“Forget.”

Yes. I want to forget. It’s all I’ve ever wanted in my life is to forget her name, the blue of her eyes, the way her arms feel around my waist. The taste of her lips. I want to be free of this pain of loss.

“I want to forget Chrissy. I want to forget everything.”

A rush of cold wind blows through the trees, lifting old leaves from the ground and swirling them around me. As I watch them dance in the air, an uneasy feeling begins at my toes and then travels like a shiver up to my head. I press my fingers into my temples and watch as fat, thick fog crawls along the forest floor until it reaches me. It seems alive, with fingers and toes, as it presses me hard into the ground. I try to scream but find no air in my lungs.

Rotting wood. Rancid water. Decay. This isn’t the spirit that helps grandma. Its icy breath stings the back of my neck and sends another wave of shivers through my body. With a low, hissing voice it whispers into my ear. Forget. The fog and the word seem to be one—pressing down on me and repeating itself over and over. Darkness comes and I feel my body sinking into the soft ground.

No. I don’t want this. With all my energy I move my arms through the leafy soil until I get them under me and I can press myself up into a push-up position. The foggy thing above me groans and sighs, but I press harder and harder. I get my knees up under me and scream.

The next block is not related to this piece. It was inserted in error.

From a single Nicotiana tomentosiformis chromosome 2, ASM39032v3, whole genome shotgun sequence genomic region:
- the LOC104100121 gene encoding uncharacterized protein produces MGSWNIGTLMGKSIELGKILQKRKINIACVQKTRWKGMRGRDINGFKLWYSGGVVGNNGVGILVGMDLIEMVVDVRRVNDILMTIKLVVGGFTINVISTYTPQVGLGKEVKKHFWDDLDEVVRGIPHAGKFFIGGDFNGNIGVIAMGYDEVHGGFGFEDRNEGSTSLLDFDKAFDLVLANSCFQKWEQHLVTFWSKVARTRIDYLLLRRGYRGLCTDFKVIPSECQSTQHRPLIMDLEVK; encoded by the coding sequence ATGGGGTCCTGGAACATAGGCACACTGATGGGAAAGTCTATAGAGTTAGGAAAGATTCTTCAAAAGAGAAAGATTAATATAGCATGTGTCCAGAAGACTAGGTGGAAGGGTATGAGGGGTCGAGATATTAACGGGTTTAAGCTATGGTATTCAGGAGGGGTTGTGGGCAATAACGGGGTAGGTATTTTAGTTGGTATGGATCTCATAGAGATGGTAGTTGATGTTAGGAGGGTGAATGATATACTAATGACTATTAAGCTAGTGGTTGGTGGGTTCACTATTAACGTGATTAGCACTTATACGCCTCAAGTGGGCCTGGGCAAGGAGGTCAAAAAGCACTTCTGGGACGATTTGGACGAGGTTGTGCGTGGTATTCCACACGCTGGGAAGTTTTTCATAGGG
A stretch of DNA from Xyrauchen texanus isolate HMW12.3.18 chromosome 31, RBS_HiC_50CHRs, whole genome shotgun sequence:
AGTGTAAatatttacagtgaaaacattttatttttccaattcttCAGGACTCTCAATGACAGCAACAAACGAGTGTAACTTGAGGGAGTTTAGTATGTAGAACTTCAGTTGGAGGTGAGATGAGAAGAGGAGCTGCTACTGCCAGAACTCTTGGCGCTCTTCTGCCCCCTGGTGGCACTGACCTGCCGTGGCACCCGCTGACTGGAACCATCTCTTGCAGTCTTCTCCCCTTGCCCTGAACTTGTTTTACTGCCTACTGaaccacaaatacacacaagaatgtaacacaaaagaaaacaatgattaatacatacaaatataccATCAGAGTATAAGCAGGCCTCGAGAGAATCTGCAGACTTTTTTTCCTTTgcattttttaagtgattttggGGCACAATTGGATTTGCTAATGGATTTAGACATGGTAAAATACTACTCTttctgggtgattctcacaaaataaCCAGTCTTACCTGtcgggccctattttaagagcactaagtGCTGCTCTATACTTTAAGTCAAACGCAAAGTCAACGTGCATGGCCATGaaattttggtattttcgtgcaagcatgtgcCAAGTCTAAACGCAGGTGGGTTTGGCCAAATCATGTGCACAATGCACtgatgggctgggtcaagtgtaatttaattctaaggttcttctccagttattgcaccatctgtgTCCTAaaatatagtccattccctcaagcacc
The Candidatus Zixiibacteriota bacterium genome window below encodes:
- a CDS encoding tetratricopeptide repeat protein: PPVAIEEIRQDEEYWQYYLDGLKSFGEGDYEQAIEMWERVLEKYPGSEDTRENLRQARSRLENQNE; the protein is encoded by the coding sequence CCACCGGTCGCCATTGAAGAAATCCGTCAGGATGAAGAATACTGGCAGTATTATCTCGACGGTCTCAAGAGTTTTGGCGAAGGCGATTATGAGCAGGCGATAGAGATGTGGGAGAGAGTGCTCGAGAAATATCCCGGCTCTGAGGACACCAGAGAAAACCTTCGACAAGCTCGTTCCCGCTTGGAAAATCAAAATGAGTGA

“No!”

Pressing upward with a sharp jerk I manage to throw the thing off the back of me and jump to my feet. It repeats “forget, forget, forget” in a husky higher pitched voice, but I don’t turn and look at it. I don’t want to see what it looks like. With my arms out in front of me, I fall out of the fog and stumble a few steps until I regain my footing.

The forest beyond the circle has remained bright and silent. It’s the kind of stillness you feel inside you like a blanket and I lean into it as I run all the way back to grandma’s house. She’s waiting on the porch and I fall into her arms. A nightingale sings far off.

“It’s going to be okay.”

She’s made her famous fried chicken, thick potato wedges, and fresh bread which I gobble up in an instant. Grandma talks while I eat but I hear nothing she says. All I can think about is the word forget as if I’ve summoned it to live inside me now. Forget Chrissy. Forget the way she made you feel. Forget your plans. It’s like a chorus singing so loud I have to cover my ears.

“You okay?”

Nodding yes, I want to scream out no. There’s something happening inside me, but I don’t know how to describe it. Swirling, maybe? Coursing? That’s closer. Infecting…

“Lay down and rest.”

The moon shines fully through the big cabin windows and once the blankets are on me I drift instantly off to sleep. Cool blasts of air wake me and I pull the blankets tighter and look around the room. Fog, with the same horrible smell as before, creeps in around the cracks of the front door. Grandma’s asleep in her chair by the fire, her knitting still on her lap. I’m dreaming. I have to be dreaming.

Pressing my eyes tight together I tell myself to wake up, but I feel the slimy thing climbing on top of me. It soaks my blankets. A sharp fingernail traces my cheek. Its breath feels like ice.

“Forget,” it hisses in my ear.